Dream feeding means exactly that: feeding the baby while they are still dreaming. To ensure that the baby sleeps for the better part of the night, the baby is nudged to slight wakefulness enough to latch and start suckling.
The goal is to ensure the baby gets full without fully waking up.
If the baby falls back asleep and momentarily stops feeding, slightly rubbing the nipple on his face causes enough disturbance for him to instinctively continue feeding.
This is aimed at reducing the number of times the baby wakes up in the middle of the night, extending the sleeping time for both baby and mommy.
When is the right time for dream feeding?
Experts recommend dream feeding your baby between 10-11pm. Most babies will usually be asleep at 7.30 pm.
Since in most cases you have not gone to bed yet at 10pm, or are about to go to bed, that is the best time to dream feed your little one.
Any feeding after 11.30pm is not a dream feed, but a night feed. So, be keen on your timings. When you do it later in the night, you may end up disrupting the baby’s sleep schedule. And worse still, he probably may not fall right back to sleep after feeding.
Why dream feed?
Dream feeding works perfectly for babies who are 6 months and below. It is ideal for newborns as long as you do not wake them fully when breastfeeding them.
Newborns tend to feed 10-12 times within a period of 24 hours. Therefore, by dream feeding your little one, you are putting in an extra feed for the day so that you and the baby sleep longer.
It is also great for the mom with breast milk supply problems and needs to nurse frequently to deal with the issue.
Is dream feeding safe?
Any method of raising a baby should have at its core the safety of the baby. Dream feeding should, therefore, safeguard the child against chocking due to excess milk or air.
It’s hard enough to burp a baby who’s awake, how much harder one who is fast asleep?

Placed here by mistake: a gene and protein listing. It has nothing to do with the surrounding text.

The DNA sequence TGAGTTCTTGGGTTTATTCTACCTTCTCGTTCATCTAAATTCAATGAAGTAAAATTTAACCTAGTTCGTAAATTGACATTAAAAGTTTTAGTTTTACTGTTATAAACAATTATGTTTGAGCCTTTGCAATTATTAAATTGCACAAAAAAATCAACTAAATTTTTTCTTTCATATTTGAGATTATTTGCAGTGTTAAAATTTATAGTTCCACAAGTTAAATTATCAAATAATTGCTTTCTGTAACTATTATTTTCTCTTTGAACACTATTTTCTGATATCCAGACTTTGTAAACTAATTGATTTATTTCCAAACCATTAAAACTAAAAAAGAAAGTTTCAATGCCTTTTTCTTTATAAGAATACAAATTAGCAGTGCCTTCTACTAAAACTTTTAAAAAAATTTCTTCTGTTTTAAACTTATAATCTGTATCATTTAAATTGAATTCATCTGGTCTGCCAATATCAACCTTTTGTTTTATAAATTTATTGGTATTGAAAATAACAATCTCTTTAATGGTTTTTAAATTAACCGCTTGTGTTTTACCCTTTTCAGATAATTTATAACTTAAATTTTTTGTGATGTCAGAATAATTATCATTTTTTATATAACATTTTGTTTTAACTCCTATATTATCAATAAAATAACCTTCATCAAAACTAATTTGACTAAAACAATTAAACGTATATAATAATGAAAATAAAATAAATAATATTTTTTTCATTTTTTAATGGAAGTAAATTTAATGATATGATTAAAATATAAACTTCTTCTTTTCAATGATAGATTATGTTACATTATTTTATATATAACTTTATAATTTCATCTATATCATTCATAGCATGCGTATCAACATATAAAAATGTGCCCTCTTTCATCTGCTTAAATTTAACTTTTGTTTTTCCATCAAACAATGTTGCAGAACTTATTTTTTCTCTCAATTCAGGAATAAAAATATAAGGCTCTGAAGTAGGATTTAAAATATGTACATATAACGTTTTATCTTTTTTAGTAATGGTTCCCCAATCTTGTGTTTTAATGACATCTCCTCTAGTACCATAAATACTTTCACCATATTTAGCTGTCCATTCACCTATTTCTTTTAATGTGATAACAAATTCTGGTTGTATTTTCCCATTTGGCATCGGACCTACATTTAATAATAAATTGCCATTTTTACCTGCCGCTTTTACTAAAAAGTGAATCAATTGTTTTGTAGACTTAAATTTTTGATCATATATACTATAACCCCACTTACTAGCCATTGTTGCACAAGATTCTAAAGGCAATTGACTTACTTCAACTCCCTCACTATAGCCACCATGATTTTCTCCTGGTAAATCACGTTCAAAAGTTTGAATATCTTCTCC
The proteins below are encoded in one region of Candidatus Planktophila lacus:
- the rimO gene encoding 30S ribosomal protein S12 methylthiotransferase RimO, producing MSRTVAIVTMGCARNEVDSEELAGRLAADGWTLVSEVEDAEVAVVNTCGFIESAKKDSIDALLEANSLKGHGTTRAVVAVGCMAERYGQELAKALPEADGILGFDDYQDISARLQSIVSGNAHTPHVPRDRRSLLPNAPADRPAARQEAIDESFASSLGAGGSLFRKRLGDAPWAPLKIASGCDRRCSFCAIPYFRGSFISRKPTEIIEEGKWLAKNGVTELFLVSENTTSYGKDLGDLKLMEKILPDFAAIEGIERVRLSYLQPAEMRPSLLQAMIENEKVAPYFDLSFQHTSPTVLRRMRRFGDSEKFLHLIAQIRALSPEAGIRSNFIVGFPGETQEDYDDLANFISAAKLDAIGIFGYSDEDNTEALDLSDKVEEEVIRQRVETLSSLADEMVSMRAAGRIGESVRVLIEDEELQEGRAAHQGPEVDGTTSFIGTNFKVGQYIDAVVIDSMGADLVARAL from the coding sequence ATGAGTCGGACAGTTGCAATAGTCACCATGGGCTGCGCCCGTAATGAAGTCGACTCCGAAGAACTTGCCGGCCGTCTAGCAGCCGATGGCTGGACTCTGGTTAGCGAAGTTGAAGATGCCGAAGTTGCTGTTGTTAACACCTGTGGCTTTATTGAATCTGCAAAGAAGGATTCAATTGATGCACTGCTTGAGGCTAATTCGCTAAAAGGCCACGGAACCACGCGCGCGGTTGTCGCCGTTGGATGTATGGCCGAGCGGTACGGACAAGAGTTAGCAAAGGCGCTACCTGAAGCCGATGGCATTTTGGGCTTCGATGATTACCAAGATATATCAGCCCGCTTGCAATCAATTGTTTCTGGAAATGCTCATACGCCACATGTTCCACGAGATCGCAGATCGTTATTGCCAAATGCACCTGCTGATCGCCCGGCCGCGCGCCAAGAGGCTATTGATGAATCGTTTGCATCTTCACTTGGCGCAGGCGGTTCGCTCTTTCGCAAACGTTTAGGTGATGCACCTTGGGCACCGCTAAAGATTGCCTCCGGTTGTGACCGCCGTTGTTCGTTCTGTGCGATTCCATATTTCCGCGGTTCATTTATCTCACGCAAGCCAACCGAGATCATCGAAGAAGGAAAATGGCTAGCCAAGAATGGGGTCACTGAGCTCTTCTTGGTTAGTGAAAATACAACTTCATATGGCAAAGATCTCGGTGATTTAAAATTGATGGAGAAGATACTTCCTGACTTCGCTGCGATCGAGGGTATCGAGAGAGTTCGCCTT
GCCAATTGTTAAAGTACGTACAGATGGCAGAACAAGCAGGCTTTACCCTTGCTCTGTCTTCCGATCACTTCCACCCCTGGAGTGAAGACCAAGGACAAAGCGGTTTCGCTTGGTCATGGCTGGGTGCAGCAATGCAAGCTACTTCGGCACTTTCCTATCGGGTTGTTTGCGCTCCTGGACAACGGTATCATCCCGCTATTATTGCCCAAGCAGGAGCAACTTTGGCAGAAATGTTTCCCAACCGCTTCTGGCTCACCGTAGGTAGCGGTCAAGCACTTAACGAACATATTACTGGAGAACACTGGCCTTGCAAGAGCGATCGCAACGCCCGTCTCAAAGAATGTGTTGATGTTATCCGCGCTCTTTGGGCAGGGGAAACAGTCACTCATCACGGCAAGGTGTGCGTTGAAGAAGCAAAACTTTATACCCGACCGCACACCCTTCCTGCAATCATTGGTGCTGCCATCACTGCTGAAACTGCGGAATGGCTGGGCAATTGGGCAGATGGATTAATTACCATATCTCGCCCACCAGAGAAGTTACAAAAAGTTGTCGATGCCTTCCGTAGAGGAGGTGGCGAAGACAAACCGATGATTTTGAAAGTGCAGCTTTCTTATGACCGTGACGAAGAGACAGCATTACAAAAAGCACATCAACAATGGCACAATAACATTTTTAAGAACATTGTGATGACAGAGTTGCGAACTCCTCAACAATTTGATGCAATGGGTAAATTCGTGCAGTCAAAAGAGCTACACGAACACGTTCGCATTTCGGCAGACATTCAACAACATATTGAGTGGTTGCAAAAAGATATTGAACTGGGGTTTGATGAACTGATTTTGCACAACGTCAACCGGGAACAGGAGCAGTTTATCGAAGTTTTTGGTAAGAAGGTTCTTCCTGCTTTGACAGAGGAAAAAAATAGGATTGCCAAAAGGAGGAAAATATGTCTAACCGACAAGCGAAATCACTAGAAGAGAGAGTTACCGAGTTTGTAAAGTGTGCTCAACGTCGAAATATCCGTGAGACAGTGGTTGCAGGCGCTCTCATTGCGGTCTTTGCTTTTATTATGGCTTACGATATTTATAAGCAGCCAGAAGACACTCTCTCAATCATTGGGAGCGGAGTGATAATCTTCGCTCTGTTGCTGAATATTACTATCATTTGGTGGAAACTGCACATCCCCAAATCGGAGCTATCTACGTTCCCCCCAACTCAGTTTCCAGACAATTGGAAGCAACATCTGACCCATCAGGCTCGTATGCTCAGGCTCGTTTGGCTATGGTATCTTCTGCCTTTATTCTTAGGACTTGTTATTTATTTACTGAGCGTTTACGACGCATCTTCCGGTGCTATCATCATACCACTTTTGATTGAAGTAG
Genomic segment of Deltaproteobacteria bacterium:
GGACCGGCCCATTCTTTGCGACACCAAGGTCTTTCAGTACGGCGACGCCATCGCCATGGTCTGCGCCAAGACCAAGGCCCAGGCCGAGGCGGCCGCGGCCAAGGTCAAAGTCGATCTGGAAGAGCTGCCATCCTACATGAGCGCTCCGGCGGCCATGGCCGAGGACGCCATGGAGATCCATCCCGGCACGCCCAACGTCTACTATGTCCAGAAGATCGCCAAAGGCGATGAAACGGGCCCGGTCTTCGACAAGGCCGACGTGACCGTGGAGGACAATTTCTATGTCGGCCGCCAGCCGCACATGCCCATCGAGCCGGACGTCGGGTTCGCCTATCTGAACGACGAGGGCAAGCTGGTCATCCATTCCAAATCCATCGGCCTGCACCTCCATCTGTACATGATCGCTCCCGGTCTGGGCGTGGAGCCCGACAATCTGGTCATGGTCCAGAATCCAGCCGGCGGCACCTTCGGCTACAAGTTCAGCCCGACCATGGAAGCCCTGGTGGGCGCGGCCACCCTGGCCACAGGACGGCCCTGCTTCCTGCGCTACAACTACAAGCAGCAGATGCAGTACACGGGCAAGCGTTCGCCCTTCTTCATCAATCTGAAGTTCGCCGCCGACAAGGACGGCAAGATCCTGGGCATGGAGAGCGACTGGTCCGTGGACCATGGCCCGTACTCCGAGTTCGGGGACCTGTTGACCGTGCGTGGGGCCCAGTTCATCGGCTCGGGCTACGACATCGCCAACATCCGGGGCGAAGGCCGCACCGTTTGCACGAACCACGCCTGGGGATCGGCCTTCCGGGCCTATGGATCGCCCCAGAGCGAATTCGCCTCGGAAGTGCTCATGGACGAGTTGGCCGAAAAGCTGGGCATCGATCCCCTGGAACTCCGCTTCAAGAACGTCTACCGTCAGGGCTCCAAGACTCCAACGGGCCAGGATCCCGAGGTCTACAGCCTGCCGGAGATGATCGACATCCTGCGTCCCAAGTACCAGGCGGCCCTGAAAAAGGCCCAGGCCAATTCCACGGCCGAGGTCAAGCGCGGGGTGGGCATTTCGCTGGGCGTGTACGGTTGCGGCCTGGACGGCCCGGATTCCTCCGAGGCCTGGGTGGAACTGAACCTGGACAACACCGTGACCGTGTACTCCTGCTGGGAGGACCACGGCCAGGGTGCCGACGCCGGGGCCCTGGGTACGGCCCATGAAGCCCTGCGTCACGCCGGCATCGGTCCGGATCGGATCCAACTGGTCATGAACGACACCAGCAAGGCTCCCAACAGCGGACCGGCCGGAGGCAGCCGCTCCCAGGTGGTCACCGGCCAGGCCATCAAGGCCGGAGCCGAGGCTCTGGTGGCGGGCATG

Burping a baby after every feed is paramount, whether they are asleep or not. Some babies burp easily while others seem hell-bent on holding onto their precious air and curds.
My first child was the sleepiest baby ever, I had trouble keeping her awake through her feeding time. She would be flat asleep the moment the nipple hit her lips. Burping her was like removing gum from the hair.
I’d rub her back until both of us were sore and irritated. On most instances, I just left her to babble and kick around until the air finally rolled out with a roar and a spurt of white.
One older mother schooled me on a different way to burp the baby. I’d let the child lie face-down on my lap, with her head between my legs for ease of breathing. I’d then gently pat the baby’s back until the air comes out. This always worked.
This method would work best for dream feeding burping since the baby is already asleep. Safeguard yourself from curds by laying a shawl beneath the baby should he spit some milk.
However long it takes, the baby should not be put back to sleep until he has burped sufficiently.
Dream Feeding Pros and Cons
The biggest advantage of dream feeding has to be that it may curb sleep deprivation for both the baby and mommy. The sheer number of times one has to wake up to feed the baby in the night can be exhausting especially if one has to wake up to go to a day job.
Babies are known to wake up at least twice between 10pm and 6AM. While most of them will immediately fall back asleep, others may not regain that sleep back as fast.